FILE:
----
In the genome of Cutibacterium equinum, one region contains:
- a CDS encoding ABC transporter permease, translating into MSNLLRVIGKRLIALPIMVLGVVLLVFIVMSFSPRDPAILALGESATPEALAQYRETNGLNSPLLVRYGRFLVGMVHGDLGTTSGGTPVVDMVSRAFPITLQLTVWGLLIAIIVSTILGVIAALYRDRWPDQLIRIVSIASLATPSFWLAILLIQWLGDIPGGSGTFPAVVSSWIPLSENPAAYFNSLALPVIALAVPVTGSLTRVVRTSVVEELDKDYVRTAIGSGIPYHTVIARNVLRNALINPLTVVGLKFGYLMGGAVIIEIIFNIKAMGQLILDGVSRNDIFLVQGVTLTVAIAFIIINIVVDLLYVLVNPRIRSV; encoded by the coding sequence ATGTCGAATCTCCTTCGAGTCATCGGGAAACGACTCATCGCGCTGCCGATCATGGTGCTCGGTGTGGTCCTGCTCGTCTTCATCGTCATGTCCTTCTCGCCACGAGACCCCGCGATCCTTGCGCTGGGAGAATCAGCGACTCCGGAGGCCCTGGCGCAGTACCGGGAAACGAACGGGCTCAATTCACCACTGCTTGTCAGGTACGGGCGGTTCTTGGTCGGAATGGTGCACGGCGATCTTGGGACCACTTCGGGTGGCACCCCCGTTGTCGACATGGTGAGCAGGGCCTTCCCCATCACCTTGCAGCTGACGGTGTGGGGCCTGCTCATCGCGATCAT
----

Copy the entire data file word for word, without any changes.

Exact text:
In the genome of Cutibacterium equinum, one region contains:
- a CDS encoding ABC transporter permease, translating into MSNLLRVIGKRLIALPIMVLGVVLLVFIVMSFSPRDPAILALGESATPEALAQYRETNGLNSPLLVRYGRFLVGMVHGDLGTTSGGTPVVDMVSRAFPITLQLTVWGLLIAIIVSTILGVIAALYRDRWPDQLIRIVSIASLATPSFWLAILLIQWLGDIPGGSGTFPAVVSSWIPLSENPAAYFNSLALPVIALAVPVTGSLTRVVRTSVVEELDKDYVRTAIGSGIPYHTVIARNVLRNALINPLTVVGLKFGYLMGGAVIIEIIFNIKAMGQLILDGVSRNDIFLVQGVTLTVAIAFIIINIVVDLLYVLVNPRIRSV; encoded by the coding sequence ATGTCGAATCTCCTTCGAGTCATCGGGAAACGACTCATCGCGCTGCCGATCATGGTGCTCGGTGTGGTCCTGCTCGTCTTCATCGTCATGTCCTTCTCGCCACGAGACCCCGCGATCCTTGCGCTGGGAGAATCAGCGACTCCGGAGGCCCTGGCGCAGTACCGGGAAACGAACGGGCTCAATTCACCACTGCTTGTCAGGTACGGGCGGTTCTTGGTCGGAATGGTGCACGGCGATCTTGGGACCACTTCGGGTGGCACCCCCGTTGTCGACATGGTGAGCAGGGCCTTCCCCATCACCTTGCAGCTGACGGTGTGGGGCCTGCTCATCGCGATCAT